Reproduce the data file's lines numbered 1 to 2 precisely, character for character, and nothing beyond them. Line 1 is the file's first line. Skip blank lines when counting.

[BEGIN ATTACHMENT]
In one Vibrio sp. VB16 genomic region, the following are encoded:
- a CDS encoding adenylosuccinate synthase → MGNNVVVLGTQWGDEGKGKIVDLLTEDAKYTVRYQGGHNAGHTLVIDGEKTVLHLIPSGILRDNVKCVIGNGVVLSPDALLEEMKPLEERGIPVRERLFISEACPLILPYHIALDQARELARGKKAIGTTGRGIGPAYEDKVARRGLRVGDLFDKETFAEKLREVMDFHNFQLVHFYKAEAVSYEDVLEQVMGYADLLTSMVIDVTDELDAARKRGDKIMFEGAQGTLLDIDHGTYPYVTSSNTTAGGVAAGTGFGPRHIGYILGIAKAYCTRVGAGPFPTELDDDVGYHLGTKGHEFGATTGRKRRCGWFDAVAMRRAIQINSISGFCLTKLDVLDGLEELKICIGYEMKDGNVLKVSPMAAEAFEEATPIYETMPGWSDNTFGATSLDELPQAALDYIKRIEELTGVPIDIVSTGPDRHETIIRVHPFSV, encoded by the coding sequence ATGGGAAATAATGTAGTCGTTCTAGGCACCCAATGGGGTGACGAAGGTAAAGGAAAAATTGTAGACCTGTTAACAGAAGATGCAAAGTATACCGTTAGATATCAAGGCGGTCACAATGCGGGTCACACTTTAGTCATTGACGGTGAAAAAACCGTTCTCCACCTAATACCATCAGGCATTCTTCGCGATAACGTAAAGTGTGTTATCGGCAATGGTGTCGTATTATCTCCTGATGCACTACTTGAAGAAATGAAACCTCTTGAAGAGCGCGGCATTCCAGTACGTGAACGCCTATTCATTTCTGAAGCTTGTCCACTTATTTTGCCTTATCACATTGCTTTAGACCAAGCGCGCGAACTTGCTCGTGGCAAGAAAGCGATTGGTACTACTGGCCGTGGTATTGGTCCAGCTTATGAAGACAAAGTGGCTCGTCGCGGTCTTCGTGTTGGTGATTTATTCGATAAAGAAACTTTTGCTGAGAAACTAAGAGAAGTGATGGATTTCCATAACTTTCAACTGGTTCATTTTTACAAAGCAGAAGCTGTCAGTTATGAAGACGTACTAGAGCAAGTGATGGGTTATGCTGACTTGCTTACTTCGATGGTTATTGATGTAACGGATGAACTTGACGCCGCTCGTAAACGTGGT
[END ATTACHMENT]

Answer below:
In one Vibrio sp. VB16 genomic region, the following are encoded:
- a CDS encoding adenylosuccinate synthase → MGNNVVVLGTQWGDEGKGKIVDLLTEDAKYTVRYQGGHNAGHTLVIDGEKTVLHLIPSGILRDNVKCVIGNGVVLSPDALLEEMKPLEERGIPVRERLFISEACPLILPYHIALDQARELARGKKAIGTTGRGIGPAYEDKVARRGLRVGDLFDKETFAEKLREVMDFHNFQLVHFYKAEAVSYEDVLEQVMGYADLLTSMVIDVTDELDAARKRGDKIMFEGAQGTLLDIDHGTYPYVTSSNTTAGGVAAGTGFGPRHIGYILGIAKAYCTRVGAGPFPTELDDDVGYHLGTKGHEFGATTGRKRRCGWFDAVAMRRAIQINSISGFCLTKLDVLDGLEELKICIGYEMKDGNVLKVSPMAAEAFEEATPIYETMPGWSDNTFGATSLDELPQAALDYIKRIEELTGVPIDIVSTGPDRHETIIRVHPFSV, encoded by the coding sequence ATGGGAAATAATGTAGTCGTTCTAGGCACCCAATGGGGTGACGAAGGTAAAGGAAAAATTGTAGACCTGTTAACAGAAGATGCAAAGTATACCGTTAGATATCAAGGCGGTCACAATGCGGGTCACACTTTAGTCATTGACGGTGAAAAAACCGTTCTCCACCTAATACCATCAGGCATTCTTCGCGATAACGTAAAGTGTGTTATCGGCAATGGTGTCGTATTATCTCCTGATGCACTACTTGAAGAAATGAAACCTCTTGAAGAGCGCGGCATTCCAGTACGTGAACGCCTATTCATTTCTGAAGCTTGTCCACTTATTTTGCCTTATCACATTGCTTTAGACCAAGCGCGCGAACTTGCTCGTGGCAAGAAAGCGATTGGTACTACTGGCCGTGGTATTGGTCCAGCTTATGAAGACAAAGTGGCTCGTCGCGGTCTTCGTGTTGGTGATTTATTCGATAAAGAAACTTTTGCTGAGAAACTAAGAGAAGTGATGGATTTCCATAACTTTCAACTGGTTCATTTTTACAAAGCAGAAGCTGTCAGTTATGAAGACGTACTAGAGCAAGTGATGGGTTATGCTGACTTGCTTACTTCGATGGTTATTGATGTAACGGATGAACTTGACGCCGCTCGTAAACGTGGT